March 6th, 2009
The rewards of building green are many, but they often come with some frustrations on the side. One of the greatest challenges can be sourcing building materials - that great green design or green building certification might rely on materials that are very tough to find in your market.
Wood products are a case in point. If you insist on using only the best green wood in your project (wood certified by the Forest Stewardship Council, or FSC), then be prepared to run around a bit. You might be able to find FSC-certified core building materials such as framing lumber, flooring or decking at your local home improvement store, but you’ll likely be more challenged finding local sources of doors, windows, cabinets and finish materials.
With some hard work and a great contractor, though, it’s possible to use nothing but green wood, as shown by the 2008 winner of FSC’s “Designing and Building With FSC” award. Portland, Oregon builder Green Hammer, Inc. won the award after using nearly 100% FSC-certified wood in their LeapFrog project (the only exceptions were some limited materials salvaged from local buildings or milled from on-site trees). Among the wood products used were FSC-certified Douglas fir, hemlock and spruce from local forests for framing lumber, floor, trim and cabinets and FSC formaldehyde-free plywood. Best of all, Stephen Aiguier, president of Green Hammer, estimated that the use of FSC wood only added 1-2% to the cost of the project (via GreenSource Magazine).
- Geothermal heat pump for radiant floors and panels, and domestic hot water;
- Advanced framing techniques (staggered studs) that minimize thermal bridging in the walls and allow for an uninterrupted layer of insulation;
- Rainwater catchment system with purification that provides 100% of the home’s water needs (wow!);
- “Cool” metal roof without any plumbing or ventilation penetrations - energy efficient, offers the possibility of lasting for 100 years, and assists in funneling clean water to the catchment system.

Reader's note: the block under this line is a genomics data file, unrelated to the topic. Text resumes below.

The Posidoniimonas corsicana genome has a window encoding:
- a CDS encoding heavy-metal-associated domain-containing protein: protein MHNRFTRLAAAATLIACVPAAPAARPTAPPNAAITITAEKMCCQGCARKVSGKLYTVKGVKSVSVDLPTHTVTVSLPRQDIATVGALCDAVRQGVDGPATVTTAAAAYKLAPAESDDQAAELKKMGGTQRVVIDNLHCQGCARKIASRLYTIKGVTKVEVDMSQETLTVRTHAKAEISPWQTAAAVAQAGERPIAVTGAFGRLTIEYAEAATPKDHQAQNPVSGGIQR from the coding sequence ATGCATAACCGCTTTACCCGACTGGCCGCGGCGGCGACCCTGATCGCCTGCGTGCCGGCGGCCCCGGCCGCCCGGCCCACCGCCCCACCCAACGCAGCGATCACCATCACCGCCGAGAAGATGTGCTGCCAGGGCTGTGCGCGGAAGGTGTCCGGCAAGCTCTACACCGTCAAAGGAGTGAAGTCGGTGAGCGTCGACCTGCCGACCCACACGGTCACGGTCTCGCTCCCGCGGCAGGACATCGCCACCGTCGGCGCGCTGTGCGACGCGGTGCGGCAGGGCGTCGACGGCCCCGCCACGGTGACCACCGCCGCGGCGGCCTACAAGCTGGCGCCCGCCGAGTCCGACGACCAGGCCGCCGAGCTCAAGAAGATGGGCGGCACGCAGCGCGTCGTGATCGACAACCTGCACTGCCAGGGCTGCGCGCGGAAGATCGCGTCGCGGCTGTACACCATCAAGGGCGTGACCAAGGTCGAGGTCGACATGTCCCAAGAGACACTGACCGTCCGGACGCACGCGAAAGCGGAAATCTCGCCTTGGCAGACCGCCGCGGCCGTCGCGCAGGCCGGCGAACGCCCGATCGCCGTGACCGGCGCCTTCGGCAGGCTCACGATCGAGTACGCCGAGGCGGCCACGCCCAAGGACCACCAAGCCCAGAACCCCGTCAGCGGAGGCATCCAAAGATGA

Oh, and if your interest has been piqued AND you happen to live in the Portland area, there’s one for sale! The $690K pricetag is a bit steep, but I’m sure the huge energy and water bill savings with this home will take a big chunk out of that through time.
Visit Low Impact Living’s directory of green builders to find help with a similar project near you. Or, read more about selecting sustainable wood, using geothermal heat pumps, and selecting eco-friendly roofing materials.
Popularity: 7% [?]
February 20th, 2009
Written by Brian Liloia, courtesy of Green Building Elements.com
Last week I talked about how to live simply and decrease your carbon footprint living in a tiny house. Even better than buying a tiny house is making your own, and Michael Janzen is blazing a trail with his free tiny pallet house. Not only is his house made out of recycled shipping pallets, it isn’t costing him anything to build. And lucky for us, he’s sharing his plans so you too can build your own tiny free house.
You can save money, sharpen your DIY skills, and further decrease your environmental impact by following Janzen’s example of building a free pallet house.
Keep pallets out of landfills
Here are some disturbing statistics about shipping pallets:
- Approximately 40% of all hardwood harvested in the U.S. is for making shipping pallets
- About two-thirds of pallets are used only once before being thrown out
- 1/4 of all wood in landfills is from used pallets
You can help prevent deforestation and keep pallets out of landfills by finding creative alternative uses for them, like building a house. Pallets can be found everywhere. Once you start looking for them, you’ll see them scattered all over your town or city.
Contact a local warehouse, supermarket, or any business that receives large shipments, and get permission to pick up their used pallets. Most companies are happy to give their pallets away.
Plans for a free pallet house
Janzen has made plans for building a free pallet house available on his website. These plans are a guide for building what he calls a disaster preparedness and emergency shelter. Janzen says:
As hurricane Gustav plowed across Cuba headed for the gulf coast of the United States memories of Katrina and the potential displacement of thousands got me thinking. I wanted to do something to help. It occurred to me that someone else might find what I now about building with shipping pallets useful in the coming weeks and months.
With some creativity, you may find that shipping pallets can be reappropriated in other ways to build your own free tiny house. For example, I have a friend that has disassembled shipping pallets and used the wood to build roof trusses for his straw bale building.
Ultimately, you can help prevent deforestation and keep pallets out of landfills by using them to build creative housing.
Think tiny and free!
Popularity: 6% [?]